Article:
The Singapore prime minister had said that “ministerial pay … has to remain competitive” because, “Singapore has to maintain a high quality of government, otherwise we are going to go back down and we are going to be a mediocre country.

But what exactly might the Singapore prime minister mean about not becoming a “mediocre country”?

Singaporeans have been told repeatedly over the years that we need to pay our politicians high salaries to prevent corruption.

Since Singapore and the Nordic countries are and historically been ranked very highly in Transparency International’s index on corruption, Singapore has often been compared with them, and study trips have been made to study their economic and social system, we will now attempt to do a comparative analysis between Singapore and the Nordic countries.

In addition to salaries and corruption, the other dimension of comparison may arguably be the performance of Singapore vis-a-vis the Nordic countries.

Since so much has so often been trumpeted in the media about our world clase rankings in so many things, we will in the interest of brevity, just list some of Singapore’s poor rankings below:

Indeed, when we look at some international rankings, Singapore does perform admirably – Singapore is ranked 5th as least corrupt, 2nd most competitive and 8th most innovative. Does this suggest that exorbitant salaries are indeed necessary to not become a “mediocre country”?

But yet, when you look at the rankings of the Nordic countries, the Nordic countries perform just as admirably! The Nordic countries are among the 15 most competitive countries in the world, Sweden and Finland rank higher than Singapore in terms of innovation, and Denmark and Norway rank at 9th and 15th respectively. In fact, the Nordic countries are ranked the least corrupt in the world, and better than Singapore!

If the Nordic countries are able to achieve all these at only a small fraction of the cost of the Singapore politicians – at only 11% to 16% of what we pay to the PAP politicians, to be exact – then what does it say about the PAP politicians? Are they so inefficient? Are they that unproductive? Are they not able to achieve similar outcomes as the Nordic countries with low costs?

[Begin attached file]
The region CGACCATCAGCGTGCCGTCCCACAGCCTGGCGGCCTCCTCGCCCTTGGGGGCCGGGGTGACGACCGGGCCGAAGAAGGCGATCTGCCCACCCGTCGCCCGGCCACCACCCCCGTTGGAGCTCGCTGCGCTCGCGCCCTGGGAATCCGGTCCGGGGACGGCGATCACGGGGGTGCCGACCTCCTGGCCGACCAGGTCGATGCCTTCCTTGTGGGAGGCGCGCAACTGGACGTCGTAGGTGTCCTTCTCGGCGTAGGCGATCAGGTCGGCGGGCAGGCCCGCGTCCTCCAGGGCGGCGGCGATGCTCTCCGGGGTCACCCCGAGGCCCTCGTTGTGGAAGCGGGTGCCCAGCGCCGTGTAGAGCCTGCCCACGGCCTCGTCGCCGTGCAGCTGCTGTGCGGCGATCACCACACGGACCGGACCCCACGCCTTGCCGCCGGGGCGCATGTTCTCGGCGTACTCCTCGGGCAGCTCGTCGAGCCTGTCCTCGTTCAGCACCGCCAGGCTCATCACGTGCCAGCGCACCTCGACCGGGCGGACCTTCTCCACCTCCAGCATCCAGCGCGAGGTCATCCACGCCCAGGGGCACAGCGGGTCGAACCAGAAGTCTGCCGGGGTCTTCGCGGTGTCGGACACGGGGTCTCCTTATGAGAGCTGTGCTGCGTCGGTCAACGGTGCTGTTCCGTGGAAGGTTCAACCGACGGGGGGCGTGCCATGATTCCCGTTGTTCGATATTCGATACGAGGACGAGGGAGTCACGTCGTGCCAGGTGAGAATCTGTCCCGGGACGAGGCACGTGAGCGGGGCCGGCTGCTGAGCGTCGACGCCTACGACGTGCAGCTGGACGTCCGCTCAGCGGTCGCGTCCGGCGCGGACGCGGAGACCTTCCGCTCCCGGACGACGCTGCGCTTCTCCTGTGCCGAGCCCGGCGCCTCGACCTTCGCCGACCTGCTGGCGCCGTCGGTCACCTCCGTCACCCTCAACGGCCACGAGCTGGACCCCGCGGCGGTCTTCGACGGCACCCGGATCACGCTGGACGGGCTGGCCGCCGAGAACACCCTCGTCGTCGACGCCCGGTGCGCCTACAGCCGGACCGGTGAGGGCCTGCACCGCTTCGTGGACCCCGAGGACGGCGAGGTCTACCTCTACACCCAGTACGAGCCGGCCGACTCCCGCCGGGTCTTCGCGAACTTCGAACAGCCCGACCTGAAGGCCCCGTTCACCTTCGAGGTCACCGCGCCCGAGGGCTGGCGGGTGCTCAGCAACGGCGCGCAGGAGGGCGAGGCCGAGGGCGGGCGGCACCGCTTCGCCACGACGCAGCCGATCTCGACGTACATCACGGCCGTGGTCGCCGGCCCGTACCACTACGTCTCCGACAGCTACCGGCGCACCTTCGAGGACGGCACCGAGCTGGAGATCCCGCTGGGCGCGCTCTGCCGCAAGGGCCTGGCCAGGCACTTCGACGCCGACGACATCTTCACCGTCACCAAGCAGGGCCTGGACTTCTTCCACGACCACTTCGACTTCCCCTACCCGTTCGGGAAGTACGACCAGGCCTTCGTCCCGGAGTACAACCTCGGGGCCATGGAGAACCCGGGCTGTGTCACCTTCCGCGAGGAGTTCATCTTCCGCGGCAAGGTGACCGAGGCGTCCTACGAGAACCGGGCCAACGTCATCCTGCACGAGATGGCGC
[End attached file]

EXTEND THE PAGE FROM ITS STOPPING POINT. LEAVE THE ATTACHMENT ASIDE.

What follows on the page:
The Neglected Welfare of Singaporeans

But that’s where the similarities between Singapore and the Nordic countries end. As discussed, Singapore is more expensive to live in than Denmark, Finland and Sweden. Not only that, what’s worse, according to the Mercer’s 2012 Cost of Living Survey, Singapore is the 6th most expensive city out of 143 cities in the world, whereas the other cities in the Nordic countries are much cheaper to live in, at 18th for Oslo, Norway; 21st for Copenhagen, Denmark; 46th for Stockholm, Sweden and 65th for Helsinki, Finland – yet Singaporeans earn much lower wages while having to live in a much more costly city. Not only do Singaporeans earn the lowest wages among the high-income countries, we also work the longest hours in world. It is no wonder why Singapore is ranked as having the 2nd highest work stress in Asia, which has also resulted in Singapore having the lowest fertility in the world – out of 224 countries. Interestingly, we also have the 2nd lowest libido, as compared to over 40 countries.

Thus when surveys such as the Gallup rank Singaporeans as having the least positive emotions, most emotionless and least optimistic, where the Happy Planet Index ranks Singapore at 90th – most unhappy, and the World Happiness Report 2013 ranks singapore as the 126th (most unhappy) and 144th (most emotionless), it is clear why Singaporeans have become so repressed in our emotions. Indeed, the amount of trust among Singaporeans has so far diminished that Singaporeans are second least likely to help a stranger, out of 135 countries.